A | Time, resources and quality.

Without a culture of innovation, organizations typically have no tolerance for failure. Projects and initiatives must be planned in detail before being executed, and once started, so much investment has been made that the projects are hard to stop if need be. Innovative organizations embrace failing fast, spinning a pilot up and winding it down quickly, saving the organization valuable time.

We all know time is money, but money is just one of the resources that are saved by having a culture of innovation. So are employees. There are countless studies, statistics and books written on how innovative companies attract and retain the best talent.

Quality is also a by-product of building a culture of innovation because of a ‘try’ mentality. If incentivized the proper way, to test theories and make little adjustments before going all-in on something, when an idea is turned into a fully baked project it will most likely be the RIGHT solution. Quality rises out of the simple notion that a small try at the beginning of an idea can lead to a big impact at the end of a project.

Q | What resources were helpful to you when you were first starting out?

A | Other innovators.

Internally, a culture of innovation has to be encouraged at all levels of an organization if it’s to be successful. Though seemingly non-existent at times, I sought out relationships with like-minded individuals who were smarter and more innovative than me. Innovative minds feed off of other innovative minds, and entire cultures shift as more people become involved.

Externally, I would continually (and still to this day) put myself into the presence of innovators. You can learn so much from attending a futurist’s talk and discussing topics with other attendees around a dinner table afterward. When first starting out, I think it is important to make some phone calls, and maybe even lunch plans, with innovators that you admire.

Innovators are generally not satisfied unless they are making significant contributions in the area of their expertise. Most want to make a difference in a ‘big way.’ I, personally, seek out individuals who NOT ONLY want to ‘go big,’ but they also want to ‘do good.’ This is a compelling aspiration that eventually drove me to form a type of personal advisory board made up of folks who are happy to help think through innovations with me.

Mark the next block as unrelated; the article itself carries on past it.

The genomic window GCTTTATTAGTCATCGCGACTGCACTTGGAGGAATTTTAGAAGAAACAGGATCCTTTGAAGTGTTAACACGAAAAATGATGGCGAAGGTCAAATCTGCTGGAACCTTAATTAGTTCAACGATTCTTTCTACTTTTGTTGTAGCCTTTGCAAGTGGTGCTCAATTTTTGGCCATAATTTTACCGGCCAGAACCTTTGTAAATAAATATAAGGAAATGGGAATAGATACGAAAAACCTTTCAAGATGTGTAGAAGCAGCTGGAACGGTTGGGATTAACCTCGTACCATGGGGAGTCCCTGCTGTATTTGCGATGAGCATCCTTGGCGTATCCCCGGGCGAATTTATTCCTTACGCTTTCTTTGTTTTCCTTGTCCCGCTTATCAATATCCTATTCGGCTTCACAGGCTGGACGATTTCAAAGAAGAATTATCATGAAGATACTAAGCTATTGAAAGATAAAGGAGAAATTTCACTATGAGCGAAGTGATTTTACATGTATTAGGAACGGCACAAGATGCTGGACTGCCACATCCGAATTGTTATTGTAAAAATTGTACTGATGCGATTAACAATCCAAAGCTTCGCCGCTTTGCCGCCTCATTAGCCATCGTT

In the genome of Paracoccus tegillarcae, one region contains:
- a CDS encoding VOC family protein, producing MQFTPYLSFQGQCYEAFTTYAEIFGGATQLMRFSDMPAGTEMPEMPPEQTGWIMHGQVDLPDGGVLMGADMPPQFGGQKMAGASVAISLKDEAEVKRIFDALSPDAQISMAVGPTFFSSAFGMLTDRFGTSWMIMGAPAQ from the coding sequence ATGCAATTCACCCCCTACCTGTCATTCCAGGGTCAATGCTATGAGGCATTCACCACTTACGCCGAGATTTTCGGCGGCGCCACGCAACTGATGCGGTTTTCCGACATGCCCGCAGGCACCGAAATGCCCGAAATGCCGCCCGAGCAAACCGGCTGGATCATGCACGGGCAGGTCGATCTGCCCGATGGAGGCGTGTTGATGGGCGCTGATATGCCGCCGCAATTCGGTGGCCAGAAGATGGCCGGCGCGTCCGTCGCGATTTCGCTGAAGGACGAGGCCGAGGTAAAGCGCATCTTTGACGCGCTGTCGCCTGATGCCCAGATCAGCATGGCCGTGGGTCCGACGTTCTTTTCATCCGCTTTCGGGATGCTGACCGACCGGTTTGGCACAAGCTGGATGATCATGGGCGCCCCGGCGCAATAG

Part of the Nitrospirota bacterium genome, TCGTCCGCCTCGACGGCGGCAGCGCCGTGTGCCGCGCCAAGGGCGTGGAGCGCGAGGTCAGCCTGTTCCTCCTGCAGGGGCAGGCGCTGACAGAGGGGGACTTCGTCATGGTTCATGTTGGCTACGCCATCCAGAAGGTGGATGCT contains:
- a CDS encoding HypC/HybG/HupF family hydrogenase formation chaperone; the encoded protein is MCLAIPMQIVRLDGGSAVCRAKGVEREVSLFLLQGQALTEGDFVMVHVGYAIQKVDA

Q | What advice would you give to other aspiring entrepreneurs or innovators?

A | Here are my top 5 culture of innovation priorities:

1. Don’t do anything you wouldn’t want on the cover of the newspaper: Don’t jeopardize your reputation, or the reputation of others, for the sake of innovation. In information technology, that means making sure customers are happy and hackers can’t get to data. No one wants to have his or her picture in the news because of something bad.

2. Keep the day-to-day running smoothly while experimenting: As you take time to innovate, make sure the current things that you’re doing don’t suffer. IT departments gauge this with downtime percentages of servers and systems. Individually, just consider those people and processes that rely on you and don’t neglect them.

3. Innovate: Do something new, or use existing methods, ideas or products in a new way.

4. Innovate: See priority 3.

5. Innovate: See priority 4.

Essentially, dedicate most of your time (3/5ths) to new ideas, but before doing so, make sure that you won’t be in the news and you keep the lights on. Fill your innovation time thinking and connecting with people you’re developing innovations for and with. Ultimately, this will then build a culture of innovation around you.